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  1. #1

    VPS - does this have the power?

    I've been reselling hosting on a friend's server for a while now, and I've decided it's time to go out on my own. Right now it would not be financially responsible to go out and buy a dedicated server for myself and my clients, I would be taking a loss every month. I'm more worried about the support (or lack thereof) with my current setup. He's been great to me, but the company he buys his server from is not. I've had one client leave already due to server issues beyond my control and another is considering it.

    So, I have a budget of about $80 for a monthly fee right now - that would be my break-even point. I don't have much experience at managing servers or doing anything with Linux, so I've been looking at VPSColo's Managed VPS. Their site claims that they will take care of whatever management issues I want them to, but I have the freedom to do it myself if I choose. I like that idea - I can poke around a bit and learn. No extra charge for a control panel either - I don't like the idea of renting a control panel for a monthly fee, but I don't want to lay out the cash right now for my own license.

    VPSColo's base plan looks like it can handle my current needs as far as bandwidth and disk space are concerned. The only thing that has me worried is the "minimum guaranteed RAM" at 128MB and the "minimum guaranteed CPU" at 150 mHz. How much could something like this handle?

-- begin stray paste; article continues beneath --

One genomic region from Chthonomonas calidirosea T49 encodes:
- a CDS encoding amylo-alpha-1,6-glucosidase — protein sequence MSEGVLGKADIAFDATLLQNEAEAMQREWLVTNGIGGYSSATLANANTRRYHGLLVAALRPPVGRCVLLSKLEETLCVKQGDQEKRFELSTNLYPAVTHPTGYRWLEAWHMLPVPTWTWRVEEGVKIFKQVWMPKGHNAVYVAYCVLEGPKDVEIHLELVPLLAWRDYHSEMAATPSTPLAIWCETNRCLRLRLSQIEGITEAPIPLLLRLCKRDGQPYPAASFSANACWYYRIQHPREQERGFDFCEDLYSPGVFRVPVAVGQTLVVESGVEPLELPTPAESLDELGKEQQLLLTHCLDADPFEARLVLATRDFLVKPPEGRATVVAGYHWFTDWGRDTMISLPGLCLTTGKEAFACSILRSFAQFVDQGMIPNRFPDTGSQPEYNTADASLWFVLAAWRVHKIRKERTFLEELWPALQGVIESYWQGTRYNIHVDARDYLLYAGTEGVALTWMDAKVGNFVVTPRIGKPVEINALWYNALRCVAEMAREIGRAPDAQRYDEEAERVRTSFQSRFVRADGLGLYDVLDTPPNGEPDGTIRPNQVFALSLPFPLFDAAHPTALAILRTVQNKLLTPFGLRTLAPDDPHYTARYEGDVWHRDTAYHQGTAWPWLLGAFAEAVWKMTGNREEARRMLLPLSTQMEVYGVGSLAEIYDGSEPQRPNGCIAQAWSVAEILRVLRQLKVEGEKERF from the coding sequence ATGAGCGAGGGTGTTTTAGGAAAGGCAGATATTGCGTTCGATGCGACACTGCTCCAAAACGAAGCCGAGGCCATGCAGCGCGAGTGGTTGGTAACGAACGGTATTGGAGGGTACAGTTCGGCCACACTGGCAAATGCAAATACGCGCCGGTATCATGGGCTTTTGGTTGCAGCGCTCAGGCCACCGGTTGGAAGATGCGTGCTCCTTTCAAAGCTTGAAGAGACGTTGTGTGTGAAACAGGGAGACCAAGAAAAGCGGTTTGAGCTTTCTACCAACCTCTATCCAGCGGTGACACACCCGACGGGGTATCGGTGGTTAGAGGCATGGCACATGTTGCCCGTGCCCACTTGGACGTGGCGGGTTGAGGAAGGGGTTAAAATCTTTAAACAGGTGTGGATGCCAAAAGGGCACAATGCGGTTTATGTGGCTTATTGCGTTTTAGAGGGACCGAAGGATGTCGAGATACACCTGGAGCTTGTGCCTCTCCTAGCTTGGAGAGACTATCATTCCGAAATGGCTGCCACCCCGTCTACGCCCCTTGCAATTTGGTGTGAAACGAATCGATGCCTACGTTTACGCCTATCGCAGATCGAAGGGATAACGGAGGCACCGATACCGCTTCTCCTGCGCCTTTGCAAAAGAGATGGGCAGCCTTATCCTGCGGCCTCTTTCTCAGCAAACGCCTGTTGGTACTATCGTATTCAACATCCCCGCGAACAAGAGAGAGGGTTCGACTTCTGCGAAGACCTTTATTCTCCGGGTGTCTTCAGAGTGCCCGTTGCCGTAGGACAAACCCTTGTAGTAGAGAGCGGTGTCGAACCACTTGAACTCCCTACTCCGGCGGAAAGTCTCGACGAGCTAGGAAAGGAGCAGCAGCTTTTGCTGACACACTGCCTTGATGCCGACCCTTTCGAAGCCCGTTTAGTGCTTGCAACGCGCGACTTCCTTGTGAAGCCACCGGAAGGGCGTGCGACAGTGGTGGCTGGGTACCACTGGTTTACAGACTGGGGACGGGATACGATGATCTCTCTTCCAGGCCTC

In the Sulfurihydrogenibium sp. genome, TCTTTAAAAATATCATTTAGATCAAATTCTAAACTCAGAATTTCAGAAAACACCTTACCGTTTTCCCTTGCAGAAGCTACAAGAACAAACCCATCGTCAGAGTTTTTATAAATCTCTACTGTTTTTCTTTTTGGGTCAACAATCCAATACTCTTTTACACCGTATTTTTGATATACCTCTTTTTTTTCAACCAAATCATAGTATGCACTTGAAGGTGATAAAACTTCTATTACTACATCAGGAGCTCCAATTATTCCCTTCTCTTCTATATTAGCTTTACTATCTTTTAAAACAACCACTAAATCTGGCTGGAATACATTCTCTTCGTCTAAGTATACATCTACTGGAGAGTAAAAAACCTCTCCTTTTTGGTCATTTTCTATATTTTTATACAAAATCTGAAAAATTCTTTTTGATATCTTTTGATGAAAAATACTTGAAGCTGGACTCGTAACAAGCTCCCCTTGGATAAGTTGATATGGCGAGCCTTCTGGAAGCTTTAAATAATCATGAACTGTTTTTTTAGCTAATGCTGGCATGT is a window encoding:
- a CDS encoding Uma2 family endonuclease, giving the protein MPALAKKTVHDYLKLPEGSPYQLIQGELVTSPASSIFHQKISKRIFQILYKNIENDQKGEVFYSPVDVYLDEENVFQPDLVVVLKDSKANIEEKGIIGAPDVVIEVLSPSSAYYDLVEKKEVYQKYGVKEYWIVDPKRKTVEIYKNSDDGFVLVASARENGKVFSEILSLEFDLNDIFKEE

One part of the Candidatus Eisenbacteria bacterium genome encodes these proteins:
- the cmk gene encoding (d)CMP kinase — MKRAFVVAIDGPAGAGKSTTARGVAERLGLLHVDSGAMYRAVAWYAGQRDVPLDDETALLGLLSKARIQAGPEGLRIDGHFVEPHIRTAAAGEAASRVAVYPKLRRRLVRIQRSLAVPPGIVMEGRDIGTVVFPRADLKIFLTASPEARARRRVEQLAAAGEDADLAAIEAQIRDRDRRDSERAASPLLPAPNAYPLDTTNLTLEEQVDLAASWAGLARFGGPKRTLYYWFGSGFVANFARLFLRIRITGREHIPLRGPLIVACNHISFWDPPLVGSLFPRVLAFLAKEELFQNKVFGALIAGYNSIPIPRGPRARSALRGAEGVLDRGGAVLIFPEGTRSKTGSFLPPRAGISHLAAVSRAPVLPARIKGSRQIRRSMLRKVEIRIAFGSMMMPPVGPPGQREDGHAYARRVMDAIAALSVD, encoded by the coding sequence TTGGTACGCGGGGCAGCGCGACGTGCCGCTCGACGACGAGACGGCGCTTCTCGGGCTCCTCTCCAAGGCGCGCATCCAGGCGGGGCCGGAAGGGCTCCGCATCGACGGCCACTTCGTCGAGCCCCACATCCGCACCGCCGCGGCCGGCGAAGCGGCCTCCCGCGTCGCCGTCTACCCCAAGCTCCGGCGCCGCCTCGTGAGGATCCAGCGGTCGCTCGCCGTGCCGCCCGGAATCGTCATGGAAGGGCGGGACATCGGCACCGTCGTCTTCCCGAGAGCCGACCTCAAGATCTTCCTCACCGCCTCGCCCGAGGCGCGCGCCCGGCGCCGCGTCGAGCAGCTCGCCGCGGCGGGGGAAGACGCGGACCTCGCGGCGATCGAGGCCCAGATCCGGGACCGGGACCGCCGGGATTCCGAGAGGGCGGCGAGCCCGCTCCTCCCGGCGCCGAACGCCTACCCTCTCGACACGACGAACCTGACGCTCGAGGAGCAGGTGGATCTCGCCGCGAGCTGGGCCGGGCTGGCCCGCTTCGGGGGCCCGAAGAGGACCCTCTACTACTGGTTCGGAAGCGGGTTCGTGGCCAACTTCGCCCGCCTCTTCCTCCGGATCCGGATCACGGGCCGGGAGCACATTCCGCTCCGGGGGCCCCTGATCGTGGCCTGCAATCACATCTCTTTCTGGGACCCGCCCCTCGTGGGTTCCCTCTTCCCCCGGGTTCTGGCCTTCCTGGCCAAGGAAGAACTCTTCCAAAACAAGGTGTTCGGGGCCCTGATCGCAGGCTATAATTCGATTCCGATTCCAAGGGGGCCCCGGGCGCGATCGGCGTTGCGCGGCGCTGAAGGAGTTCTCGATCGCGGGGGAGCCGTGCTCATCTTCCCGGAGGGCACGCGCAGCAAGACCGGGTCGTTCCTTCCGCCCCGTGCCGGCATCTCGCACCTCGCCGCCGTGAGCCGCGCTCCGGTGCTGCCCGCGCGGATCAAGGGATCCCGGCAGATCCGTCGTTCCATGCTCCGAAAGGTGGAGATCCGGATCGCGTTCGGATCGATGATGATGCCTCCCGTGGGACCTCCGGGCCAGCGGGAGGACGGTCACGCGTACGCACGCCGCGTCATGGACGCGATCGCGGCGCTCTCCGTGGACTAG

Most of my clients have osCommerce stores (currently 5). I work at developing osCommerce for people and have recruited a few to host with me as well. I've heard that osCommerce can be pretty intensive on the processor. The other sites (currently 2) are also database-driven using mySQL and PHP. I do of course hope to expand, but can this setup meet my current needs?

  2. #2
    Join Date
    Sep 2003
    If you think that 128MB ram is not enough, you may look into higher plans which is still within your budget.

  3. #3
    or go to, their VPSes have enough ram, plus they recently doubled burstable ram limit. that is, up to 1Gb on essential vps.

  4. #4
    Ah, OSCommerce can most definitely be too intensive for what you be getting. Actually you might be better off sticking with where you are now since with the shared environment, there is no guaranteed minimum performance for each site and the application which requires the most resources would get it. Selfish as it may sound but with the shared environment, your OSCommerce would probably take the bulk of the CPU resources. - Offering Batch Image Processing and TIFF/PDF Software Solutions

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